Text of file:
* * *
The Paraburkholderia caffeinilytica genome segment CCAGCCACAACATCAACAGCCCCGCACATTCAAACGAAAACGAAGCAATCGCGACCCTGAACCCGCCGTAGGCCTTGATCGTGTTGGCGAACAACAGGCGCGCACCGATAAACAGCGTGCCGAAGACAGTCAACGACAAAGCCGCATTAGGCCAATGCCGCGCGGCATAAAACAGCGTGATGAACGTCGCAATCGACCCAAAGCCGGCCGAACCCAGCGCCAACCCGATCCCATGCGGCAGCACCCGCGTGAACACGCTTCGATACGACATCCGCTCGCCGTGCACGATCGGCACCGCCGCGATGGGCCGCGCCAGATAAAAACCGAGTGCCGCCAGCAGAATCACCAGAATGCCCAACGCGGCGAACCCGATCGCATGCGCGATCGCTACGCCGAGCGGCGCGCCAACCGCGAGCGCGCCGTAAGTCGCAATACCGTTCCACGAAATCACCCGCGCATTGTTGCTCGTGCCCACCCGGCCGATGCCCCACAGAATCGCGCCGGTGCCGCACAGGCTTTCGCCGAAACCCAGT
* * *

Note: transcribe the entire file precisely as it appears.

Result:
The Paraburkholderia caffeinilytica genome segment CCAGCCACAACATCAACAGCCCCGCACATTCAAACGAAAACGAAGCAATCGCGACCCTGAACCCGCCGTAGGCCTTGATCGTGTTGGCGAACAACAGGCGCGCACCGATAAACAGCGTGCCGAAGACAGTCAACGACAAAGCCGCATTAGGCCAATGCCGCGCGGCATAAAACAGCGTGATGAACGTCGCAATCGACCCAAAGCCGGCCGAACCCAGCGCCAACCCGATCCCATGCGGCAGCACCCGCGTGAACACGCTTCGATACGACATCCGCTCGCCGTGCACGATCGGCACCGCCGCGATGGGCCGCGCCAGATAAAAACCGAGTGCCGCCAGCAGAATCACCAGAATGCCCAACGCGGCGAACCCGATCGCATGCGCGATCGCTACGCCGAGCGGCGCGCCAACCGCGAGCGCGCCGTAAGTCGCAATACCGTTCCACGAAATCACCCGCGCATTGTTGCTCGTGCCCACCCGGCCGATGCCCCACAGAATCGCGCCGGTGCCGCACAGGCTTTCGCCGAAACCCAGT